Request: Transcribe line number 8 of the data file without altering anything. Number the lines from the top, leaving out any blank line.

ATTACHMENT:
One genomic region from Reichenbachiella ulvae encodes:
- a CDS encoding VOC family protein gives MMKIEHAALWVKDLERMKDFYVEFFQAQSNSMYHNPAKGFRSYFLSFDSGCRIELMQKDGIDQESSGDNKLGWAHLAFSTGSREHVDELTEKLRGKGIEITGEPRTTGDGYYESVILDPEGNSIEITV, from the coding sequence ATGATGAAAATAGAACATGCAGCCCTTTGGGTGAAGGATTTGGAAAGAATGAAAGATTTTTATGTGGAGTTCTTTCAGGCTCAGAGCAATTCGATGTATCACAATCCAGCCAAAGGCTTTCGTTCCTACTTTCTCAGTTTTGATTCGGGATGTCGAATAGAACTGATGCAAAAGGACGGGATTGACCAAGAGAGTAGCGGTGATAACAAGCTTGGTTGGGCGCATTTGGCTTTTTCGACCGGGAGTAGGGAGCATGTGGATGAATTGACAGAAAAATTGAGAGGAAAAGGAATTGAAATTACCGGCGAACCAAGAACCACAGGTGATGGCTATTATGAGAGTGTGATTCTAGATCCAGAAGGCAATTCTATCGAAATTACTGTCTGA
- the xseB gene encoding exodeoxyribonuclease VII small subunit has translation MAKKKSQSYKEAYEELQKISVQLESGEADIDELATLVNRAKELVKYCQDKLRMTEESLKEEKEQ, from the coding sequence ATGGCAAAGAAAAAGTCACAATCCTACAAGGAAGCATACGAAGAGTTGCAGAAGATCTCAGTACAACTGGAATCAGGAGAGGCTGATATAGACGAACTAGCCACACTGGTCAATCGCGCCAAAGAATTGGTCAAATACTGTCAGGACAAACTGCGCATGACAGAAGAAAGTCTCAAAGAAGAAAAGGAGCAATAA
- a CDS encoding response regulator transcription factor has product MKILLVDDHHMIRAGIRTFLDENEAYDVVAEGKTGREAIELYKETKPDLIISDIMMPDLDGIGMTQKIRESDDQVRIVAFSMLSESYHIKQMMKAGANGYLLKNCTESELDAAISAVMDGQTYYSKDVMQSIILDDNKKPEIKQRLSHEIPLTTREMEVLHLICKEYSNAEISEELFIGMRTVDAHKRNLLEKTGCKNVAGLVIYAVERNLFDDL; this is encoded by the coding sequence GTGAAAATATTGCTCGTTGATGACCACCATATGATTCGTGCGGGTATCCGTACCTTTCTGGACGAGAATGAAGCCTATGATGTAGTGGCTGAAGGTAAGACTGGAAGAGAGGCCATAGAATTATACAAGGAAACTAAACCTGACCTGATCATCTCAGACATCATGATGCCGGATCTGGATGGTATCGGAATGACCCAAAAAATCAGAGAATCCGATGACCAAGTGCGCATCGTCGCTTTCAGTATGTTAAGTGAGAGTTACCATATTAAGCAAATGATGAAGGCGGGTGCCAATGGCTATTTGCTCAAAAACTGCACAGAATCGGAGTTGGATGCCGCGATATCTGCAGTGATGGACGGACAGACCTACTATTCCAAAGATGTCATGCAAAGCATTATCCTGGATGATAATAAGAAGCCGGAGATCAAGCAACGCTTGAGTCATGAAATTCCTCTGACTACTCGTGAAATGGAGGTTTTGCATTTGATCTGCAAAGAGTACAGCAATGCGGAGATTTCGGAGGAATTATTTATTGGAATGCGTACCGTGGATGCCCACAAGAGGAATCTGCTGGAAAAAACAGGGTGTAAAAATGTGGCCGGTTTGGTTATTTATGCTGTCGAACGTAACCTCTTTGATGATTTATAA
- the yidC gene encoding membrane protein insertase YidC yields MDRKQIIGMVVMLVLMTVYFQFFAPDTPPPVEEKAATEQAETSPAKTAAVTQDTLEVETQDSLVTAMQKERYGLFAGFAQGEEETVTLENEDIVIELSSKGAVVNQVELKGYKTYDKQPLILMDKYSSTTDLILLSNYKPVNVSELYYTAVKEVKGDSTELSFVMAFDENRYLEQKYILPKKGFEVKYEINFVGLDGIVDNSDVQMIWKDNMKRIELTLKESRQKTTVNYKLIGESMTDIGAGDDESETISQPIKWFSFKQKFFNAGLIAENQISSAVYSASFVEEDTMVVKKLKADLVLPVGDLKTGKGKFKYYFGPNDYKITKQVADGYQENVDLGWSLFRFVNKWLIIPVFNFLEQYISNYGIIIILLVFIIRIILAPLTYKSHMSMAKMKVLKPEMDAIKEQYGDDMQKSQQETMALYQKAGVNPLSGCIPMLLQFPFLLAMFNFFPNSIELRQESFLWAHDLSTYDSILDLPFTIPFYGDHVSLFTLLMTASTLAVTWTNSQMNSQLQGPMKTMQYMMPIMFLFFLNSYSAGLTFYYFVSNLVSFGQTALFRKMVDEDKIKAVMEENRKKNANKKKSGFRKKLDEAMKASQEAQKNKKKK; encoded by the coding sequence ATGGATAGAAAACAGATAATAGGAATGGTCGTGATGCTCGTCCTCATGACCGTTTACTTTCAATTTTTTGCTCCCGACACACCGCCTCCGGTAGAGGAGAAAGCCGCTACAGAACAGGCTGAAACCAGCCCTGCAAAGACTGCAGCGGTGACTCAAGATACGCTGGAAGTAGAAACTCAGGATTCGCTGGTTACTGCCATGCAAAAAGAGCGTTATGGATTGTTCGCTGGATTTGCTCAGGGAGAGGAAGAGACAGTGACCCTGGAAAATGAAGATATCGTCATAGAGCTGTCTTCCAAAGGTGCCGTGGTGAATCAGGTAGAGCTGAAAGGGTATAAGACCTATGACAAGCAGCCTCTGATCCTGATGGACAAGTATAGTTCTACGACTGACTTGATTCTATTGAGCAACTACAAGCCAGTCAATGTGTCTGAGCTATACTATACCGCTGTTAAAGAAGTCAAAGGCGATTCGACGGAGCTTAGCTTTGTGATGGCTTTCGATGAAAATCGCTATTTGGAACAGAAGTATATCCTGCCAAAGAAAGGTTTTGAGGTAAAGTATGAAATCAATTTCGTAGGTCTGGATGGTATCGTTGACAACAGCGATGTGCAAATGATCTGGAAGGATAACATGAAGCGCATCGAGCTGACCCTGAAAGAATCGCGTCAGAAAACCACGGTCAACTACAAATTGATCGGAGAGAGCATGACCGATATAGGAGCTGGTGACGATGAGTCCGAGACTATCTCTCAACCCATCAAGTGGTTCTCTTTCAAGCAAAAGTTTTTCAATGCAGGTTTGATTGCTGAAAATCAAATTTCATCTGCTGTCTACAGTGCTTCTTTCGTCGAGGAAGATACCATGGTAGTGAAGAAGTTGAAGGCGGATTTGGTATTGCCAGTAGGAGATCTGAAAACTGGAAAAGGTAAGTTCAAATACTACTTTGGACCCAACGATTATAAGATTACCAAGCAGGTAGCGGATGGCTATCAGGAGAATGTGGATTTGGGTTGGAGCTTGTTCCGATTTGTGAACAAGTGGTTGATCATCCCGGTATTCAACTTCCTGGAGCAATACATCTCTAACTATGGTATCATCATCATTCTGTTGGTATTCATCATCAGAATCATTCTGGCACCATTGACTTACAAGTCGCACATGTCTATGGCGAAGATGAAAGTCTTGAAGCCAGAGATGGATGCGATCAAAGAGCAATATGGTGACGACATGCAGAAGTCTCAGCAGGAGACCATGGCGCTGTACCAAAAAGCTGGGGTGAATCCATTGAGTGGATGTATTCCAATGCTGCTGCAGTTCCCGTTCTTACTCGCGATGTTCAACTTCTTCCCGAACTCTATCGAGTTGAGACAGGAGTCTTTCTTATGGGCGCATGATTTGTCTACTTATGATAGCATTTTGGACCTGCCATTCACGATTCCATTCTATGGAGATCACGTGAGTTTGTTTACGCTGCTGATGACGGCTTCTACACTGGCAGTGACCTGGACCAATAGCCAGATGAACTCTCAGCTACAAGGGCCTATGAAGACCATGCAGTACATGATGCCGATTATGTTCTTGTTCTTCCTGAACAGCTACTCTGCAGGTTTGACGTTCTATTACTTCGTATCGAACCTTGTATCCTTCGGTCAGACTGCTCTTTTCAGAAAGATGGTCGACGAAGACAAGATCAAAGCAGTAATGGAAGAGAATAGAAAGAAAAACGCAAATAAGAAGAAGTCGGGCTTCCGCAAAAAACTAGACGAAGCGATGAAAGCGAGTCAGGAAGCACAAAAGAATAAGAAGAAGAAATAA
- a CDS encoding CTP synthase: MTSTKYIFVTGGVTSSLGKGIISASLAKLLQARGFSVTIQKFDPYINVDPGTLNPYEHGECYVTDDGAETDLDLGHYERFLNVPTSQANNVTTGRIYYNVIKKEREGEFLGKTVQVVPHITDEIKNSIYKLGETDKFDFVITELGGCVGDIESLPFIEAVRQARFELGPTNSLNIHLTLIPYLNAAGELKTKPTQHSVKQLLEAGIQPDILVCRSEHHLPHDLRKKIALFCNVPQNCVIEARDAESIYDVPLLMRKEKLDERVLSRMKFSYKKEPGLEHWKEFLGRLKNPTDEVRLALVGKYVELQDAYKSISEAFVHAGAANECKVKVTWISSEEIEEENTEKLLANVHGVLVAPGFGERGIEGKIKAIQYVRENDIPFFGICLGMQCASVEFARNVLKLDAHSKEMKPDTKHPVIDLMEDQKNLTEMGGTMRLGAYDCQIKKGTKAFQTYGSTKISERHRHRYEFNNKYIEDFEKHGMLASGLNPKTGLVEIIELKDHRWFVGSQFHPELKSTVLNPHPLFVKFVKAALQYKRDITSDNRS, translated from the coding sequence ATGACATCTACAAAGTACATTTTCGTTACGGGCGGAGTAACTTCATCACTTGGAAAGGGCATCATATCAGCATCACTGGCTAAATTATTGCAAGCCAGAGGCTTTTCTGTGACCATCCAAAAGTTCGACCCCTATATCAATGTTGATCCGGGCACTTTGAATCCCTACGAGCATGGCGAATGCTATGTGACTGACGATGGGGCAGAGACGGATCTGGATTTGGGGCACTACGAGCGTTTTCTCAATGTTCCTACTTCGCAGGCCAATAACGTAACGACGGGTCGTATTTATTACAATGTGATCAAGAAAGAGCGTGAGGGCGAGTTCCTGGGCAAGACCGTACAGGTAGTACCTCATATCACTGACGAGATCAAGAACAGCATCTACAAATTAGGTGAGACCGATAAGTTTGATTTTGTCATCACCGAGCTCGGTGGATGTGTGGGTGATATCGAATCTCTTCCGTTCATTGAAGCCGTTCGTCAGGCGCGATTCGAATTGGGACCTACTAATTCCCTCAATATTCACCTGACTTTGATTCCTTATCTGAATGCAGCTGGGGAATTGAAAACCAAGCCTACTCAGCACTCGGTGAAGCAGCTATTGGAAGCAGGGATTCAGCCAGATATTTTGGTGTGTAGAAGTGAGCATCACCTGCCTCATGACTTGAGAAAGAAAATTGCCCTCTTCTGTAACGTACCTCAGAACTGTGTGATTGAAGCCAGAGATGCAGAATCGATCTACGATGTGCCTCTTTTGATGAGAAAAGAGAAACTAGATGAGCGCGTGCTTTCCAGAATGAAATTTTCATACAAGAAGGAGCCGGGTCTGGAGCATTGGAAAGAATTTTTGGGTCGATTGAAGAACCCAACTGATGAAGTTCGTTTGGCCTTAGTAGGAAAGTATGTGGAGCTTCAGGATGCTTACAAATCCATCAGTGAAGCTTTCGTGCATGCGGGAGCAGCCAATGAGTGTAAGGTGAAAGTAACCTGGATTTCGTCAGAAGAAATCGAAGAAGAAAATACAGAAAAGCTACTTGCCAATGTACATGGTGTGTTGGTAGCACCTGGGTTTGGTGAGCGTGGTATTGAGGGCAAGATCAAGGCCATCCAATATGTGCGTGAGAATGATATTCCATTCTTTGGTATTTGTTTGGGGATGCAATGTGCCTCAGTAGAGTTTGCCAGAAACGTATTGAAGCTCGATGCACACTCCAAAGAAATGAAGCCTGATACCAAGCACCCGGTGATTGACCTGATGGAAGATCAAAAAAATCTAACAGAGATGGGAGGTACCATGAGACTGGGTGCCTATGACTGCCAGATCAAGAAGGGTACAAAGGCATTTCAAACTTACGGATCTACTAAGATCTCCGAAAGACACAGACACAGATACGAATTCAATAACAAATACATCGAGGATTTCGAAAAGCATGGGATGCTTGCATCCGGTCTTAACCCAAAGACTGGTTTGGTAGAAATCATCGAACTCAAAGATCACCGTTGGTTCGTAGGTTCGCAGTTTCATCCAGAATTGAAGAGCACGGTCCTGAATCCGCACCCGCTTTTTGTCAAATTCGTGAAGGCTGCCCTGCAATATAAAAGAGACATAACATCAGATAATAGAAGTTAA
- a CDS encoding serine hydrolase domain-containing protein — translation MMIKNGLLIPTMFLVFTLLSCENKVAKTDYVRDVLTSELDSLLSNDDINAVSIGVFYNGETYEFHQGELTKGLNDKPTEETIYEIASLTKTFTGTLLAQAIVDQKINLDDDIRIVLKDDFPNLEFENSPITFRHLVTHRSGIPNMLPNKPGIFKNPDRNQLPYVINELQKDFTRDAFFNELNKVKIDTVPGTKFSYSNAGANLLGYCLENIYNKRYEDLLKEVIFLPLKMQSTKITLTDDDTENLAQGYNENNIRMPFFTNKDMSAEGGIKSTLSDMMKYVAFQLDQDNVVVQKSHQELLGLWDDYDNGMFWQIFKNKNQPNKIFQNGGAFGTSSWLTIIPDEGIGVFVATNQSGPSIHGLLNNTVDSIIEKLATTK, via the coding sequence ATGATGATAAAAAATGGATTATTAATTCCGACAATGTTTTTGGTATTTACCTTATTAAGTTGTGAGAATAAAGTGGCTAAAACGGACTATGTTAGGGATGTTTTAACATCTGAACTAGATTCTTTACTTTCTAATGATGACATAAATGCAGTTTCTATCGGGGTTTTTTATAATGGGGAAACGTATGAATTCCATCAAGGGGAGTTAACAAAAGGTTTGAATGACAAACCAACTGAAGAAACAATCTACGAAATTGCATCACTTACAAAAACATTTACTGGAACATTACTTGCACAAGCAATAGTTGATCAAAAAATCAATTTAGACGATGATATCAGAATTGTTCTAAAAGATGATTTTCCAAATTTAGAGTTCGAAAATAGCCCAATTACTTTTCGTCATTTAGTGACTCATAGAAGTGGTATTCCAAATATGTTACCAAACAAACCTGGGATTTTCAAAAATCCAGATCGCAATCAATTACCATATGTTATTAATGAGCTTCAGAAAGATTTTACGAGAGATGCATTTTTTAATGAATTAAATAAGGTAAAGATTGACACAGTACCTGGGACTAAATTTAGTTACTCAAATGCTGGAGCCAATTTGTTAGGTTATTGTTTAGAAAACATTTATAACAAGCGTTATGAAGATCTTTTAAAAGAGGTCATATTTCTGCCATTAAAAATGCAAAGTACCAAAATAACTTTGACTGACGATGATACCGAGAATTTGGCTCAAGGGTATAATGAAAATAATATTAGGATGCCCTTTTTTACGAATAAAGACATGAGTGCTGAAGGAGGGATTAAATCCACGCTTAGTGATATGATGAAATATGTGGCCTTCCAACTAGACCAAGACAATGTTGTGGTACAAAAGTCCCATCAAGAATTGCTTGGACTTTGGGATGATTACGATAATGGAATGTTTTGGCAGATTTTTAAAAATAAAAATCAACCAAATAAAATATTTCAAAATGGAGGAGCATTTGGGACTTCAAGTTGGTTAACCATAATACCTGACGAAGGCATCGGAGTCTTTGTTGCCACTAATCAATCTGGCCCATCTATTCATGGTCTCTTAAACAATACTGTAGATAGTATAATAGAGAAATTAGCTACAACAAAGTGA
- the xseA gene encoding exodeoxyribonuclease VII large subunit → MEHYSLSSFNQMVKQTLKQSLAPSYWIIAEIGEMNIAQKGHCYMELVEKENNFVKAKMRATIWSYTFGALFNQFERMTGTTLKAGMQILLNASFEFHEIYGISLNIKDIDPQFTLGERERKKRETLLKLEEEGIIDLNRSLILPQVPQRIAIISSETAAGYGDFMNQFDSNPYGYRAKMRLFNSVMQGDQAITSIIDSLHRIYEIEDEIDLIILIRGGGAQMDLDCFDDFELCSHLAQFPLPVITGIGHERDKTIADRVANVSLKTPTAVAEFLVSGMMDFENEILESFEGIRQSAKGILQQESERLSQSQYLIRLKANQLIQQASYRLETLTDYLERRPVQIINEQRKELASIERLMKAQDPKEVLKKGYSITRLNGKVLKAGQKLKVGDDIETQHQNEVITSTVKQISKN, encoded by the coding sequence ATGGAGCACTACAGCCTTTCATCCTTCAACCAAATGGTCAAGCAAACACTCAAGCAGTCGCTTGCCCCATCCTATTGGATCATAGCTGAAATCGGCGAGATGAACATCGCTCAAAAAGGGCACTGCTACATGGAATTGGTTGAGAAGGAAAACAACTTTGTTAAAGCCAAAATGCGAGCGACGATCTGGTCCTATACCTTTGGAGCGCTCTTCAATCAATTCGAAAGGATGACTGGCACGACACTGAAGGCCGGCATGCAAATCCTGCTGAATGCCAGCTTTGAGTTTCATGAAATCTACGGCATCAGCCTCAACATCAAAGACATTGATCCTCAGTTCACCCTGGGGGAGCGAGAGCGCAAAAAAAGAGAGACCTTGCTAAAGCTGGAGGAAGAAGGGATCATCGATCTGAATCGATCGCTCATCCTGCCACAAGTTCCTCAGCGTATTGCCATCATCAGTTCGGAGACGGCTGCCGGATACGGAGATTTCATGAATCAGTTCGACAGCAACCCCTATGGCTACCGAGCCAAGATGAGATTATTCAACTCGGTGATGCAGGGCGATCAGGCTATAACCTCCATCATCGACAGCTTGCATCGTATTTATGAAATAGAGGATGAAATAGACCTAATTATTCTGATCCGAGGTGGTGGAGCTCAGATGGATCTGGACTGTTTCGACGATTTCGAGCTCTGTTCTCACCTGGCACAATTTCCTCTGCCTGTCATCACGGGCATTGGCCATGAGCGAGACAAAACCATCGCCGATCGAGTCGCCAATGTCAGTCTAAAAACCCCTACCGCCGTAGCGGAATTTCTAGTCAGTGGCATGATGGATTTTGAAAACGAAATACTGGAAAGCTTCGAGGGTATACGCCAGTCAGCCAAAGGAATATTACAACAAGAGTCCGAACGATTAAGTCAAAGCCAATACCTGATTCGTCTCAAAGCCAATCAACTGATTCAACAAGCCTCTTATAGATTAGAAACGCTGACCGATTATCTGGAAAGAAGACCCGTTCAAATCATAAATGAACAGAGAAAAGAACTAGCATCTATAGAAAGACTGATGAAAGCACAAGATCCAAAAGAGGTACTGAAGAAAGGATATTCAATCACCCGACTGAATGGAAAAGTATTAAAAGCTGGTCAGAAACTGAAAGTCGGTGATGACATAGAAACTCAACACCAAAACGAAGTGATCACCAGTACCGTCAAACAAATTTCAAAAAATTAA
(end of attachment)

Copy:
- the xseA gene encoding exodeoxyribonuclease VII large subunit → MEHYSLSSFNQMVKQTLKQSLAPSYWIIAEIGEMNIAQKGHCYMELVEKENNFVKAKMRATIWSYTFGALFNQFERMTGTTLKAGMQILLNASFEFHEIYGISLNIKDIDPQFTLGERERKKRETLLKLEEEGIIDLNRSLILPQVPQRIAIISSETAAGYGDFMNQFDSNPYGYRAKMRLFNSVMQGDQAITSIIDSLHRIYEIEDEIDLIILIRGGGAQMDLDCFDDFELCSHLAQFPLPVITGIGHERDKTIADRVANVSLKTPTAVAEFLVSGMMDFENEILESFEGIRQSAKGILQQESERLSQSQYLIRLKANQLIQQASYRLETLTDYLERRPVQIINEQRKELASIERLMKAQDPKEVLKKGYSITRLNGKVLKAGQKLKVGDDIETQHQNEVITSTVKQISKN, encoded by the coding sequence ATGGAGCACTACAGCCTTTCATCCTTCAACCAAATGGTCAAGCAAACACTCAAGCAGTCGCTTGCCCCATCCTATTGGATCATAGCTGAAATCGGCGAGATGAACATCGCTCAAAAAGGGCACTGCTACATGGAATTGGTTGAGAAGGAAAACAACTTTGTTAAAGCCAAAATGCGAGCGACGATCTGGTCCTATACCTTTGGAGCGCTCTTCAATCAATTCGAAAGGATGACTGGCACGACACTGAAGGCCGGCATGCAAATCCTGCTGAATGCCAGCTTTGAGTTTCATGAAATCTACGGCATCAGCCTCAACATCAAAGACATTGATCCTCAGTTCACCCTGGGGGAGCGAGAGCGCAAAAAAAGAGAGACCTTGCTAAAGCTGGAGGAAGAAGGGATCATCGATCTGAATCGATCGCTCATCCTGCCACAAGTTCCTCAGCGTATTGCCATCATCAGTTCGGAGACGGCTGCCGGATACGGAGATTTCATGAATCAGTTCGACAGCAACCCCTATGGCTACCGAGCCAAGATGAGATTATTCAACTCGGTGATGCAGGGCGATCAGGCTATAACCTCCATCATCGACAGCTTGCATCGTATTTATGAAATAGAGGATGAAATAGACCTAATTATTCTGATCCGAGGTGGTGGAGCTCAGATGGATCTGGACTGTTTCGACGATTTCGAGCTCTGTTCTCACCTGGCACAATTTCCTCTGCCTGTCATCACGGGCATTGGCCATGAGCGAGACAAAACCATCGCCGATCGAGTCGCCAATGTCAGTCTAAAAACCCCTACCGCCGTAGCGGAATTTCTAGTCAGTGGCATGATGGATTTTGAAAACGAAATACTGGAAAGCTTCGAGGGTATACGCCAGTCAGCCAAAGGAATATTACAACAAGAGTCCGAACGATTAAGTCAAAGCCAATACCTGATTCGTCTCAAAGCCAATCAACTGATTCAACAAGCCTCTTATAGATTAGAAACGCTGACCGATTATCTGGAAAGAAGACCCGTTCAAATCATAAATGAACAGAGAAAAGAACTAGCATCTATAGAAAGACTGATGAAAGCACAAGATCCAAAAGAGGTACTGAAGAAAGGATATTCAATCACCCGACTGAATGGAAAAGTATTAAAAGCTGGTCAGAAACTGAAAGTCGGTGATGACATAGAAACTCAACACCAAAACGAAGTGATCACCAGTACCGTCAAACAAATTTCAAAAAATTAA